Yes, it’s true. Your boss needs to be managed and, if you’re not already doing it, YOU are the one that is dropping the ball. “Managing Up” is an art. It is rarely taught, and I have seen very few people do it well. That said, it is a skill that the best employees seem to excel at. Here are a few thoughts on how to do it successfully:
- Proactively communicate – make sure to let your boss know what you are working on. This can and should be done in a myriad of ways. From annual and quarterly objectives down to weekly meetings and casual conversations, each has its place. Try to keep the conversations brief but informative. Do this by focusing on the “what,” not the “how.” Besides helping to keep your boss out of your weeds, this communicates confidence and aptitude and shows an appreciation and respect for his or her time.
- Demonstrate your work ethic and commitment – once you communicate what you’re working on, make sure you drive it to completion. Instill confidence in your boss that he or she doesn’t have to second guess anything he assigns you or you take off of his plate. Find ways to subtly communicate your commitment to success. Working over the weekend may help drive a project to completion, but finding a way to make your boss aware that you’ve done it communicates that you are willing to do whatever it takes to get the job done. Another easy way to communicate your dedication is by being responsive. Even when you can’t get to something right away, make sure to acknowledge the request and set expectations as to when you can follow through.
- Prevent surprises, especially unpleasant ones – make sure you’re the first to know, and the first to communicate, when something goes awry. Present issues in a matter-of-fact way and make sure you have a plan for moving forward. Bad news never gets better with time. Proactively cut off any issues by handling issues with grace. A strong leader will respect your honesty and proactive handling of the situation more than they will be angry about the mishap. Trust me, your boss has had his fair share of struggles and failures.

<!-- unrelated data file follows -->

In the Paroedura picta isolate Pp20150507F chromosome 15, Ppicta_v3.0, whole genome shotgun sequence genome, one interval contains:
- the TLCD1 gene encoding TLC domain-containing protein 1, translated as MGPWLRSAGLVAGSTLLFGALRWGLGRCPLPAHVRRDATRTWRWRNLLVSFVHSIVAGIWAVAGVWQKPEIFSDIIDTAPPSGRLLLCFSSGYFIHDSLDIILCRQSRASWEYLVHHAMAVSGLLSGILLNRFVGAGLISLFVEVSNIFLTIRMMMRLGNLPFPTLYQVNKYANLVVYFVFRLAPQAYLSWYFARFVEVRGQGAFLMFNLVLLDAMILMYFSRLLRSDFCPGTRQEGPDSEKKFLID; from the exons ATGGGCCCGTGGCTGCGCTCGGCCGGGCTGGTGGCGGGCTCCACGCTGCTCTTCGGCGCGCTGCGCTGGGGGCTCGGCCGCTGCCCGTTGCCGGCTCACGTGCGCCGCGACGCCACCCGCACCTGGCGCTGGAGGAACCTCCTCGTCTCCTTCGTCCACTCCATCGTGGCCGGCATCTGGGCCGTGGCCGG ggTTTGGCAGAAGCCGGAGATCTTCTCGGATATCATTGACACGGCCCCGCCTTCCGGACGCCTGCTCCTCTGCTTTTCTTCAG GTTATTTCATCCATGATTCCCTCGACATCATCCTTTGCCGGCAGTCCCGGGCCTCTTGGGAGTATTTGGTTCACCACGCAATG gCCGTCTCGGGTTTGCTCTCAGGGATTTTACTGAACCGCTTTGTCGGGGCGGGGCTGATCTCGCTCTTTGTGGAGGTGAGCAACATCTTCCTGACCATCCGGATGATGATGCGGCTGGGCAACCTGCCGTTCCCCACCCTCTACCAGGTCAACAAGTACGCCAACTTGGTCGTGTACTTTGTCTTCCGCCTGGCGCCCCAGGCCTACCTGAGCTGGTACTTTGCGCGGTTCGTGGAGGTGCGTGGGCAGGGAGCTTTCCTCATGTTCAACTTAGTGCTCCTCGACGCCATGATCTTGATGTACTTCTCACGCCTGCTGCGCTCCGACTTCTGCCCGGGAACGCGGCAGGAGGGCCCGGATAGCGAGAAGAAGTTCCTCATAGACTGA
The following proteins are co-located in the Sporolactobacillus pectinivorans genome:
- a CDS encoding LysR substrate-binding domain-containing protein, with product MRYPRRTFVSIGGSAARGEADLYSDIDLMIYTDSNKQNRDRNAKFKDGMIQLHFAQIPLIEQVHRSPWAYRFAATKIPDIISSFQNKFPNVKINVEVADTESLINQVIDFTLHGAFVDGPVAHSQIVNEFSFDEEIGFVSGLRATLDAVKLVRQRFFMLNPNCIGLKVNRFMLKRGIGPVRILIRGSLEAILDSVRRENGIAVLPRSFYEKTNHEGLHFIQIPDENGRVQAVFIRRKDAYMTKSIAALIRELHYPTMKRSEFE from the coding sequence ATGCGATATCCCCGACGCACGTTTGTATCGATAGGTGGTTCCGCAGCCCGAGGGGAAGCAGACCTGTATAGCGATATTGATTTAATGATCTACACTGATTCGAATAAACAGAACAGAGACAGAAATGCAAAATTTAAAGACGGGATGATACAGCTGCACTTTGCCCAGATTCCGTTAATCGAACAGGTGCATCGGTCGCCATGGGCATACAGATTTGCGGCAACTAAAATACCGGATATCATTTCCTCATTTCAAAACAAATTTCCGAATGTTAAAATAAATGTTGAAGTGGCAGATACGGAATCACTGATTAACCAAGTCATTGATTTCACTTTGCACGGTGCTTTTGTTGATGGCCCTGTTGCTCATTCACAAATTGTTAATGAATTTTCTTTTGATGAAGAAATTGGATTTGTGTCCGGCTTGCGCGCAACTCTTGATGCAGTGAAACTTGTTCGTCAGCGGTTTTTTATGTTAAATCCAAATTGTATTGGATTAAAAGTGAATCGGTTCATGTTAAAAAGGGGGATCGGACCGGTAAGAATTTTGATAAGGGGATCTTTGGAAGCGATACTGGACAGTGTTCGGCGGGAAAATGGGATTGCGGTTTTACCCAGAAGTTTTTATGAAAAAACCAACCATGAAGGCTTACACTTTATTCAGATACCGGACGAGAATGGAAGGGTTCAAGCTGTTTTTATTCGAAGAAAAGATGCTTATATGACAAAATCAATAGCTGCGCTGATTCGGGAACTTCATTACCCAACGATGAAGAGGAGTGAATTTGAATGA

- Know your boss’s priorities and align yourself to them – make sure you understand your boss’s strategic objectives and how he or she is measured. Quickly align your objectives to theirs in order to ensure that your performance is participating in the success of your organization.
- Develop a collaborative relationship – develop rapport with your boss by learning to collaborate in an open, respectful, and honest manner. Don’t be the employee that always agrees with, or simply takes direction from, your boss. Your boss will value insightful feedback and creative ideas, even when they differ from his or her own thoughts. Providing a different perspective will help empower your boss to make better and more informed decisions, and it will allow you to begin to influence a broader scope of the organization. Too often, the boss doesn’t know what’s going on in the trenches; it’s easy to lose that perspective when you’re not the one who’s actually at the controls. Remember, two minds are better than one, but in those instances where your boss decides to move forward in a way you disagree with, be prepared to get totally behind the decision.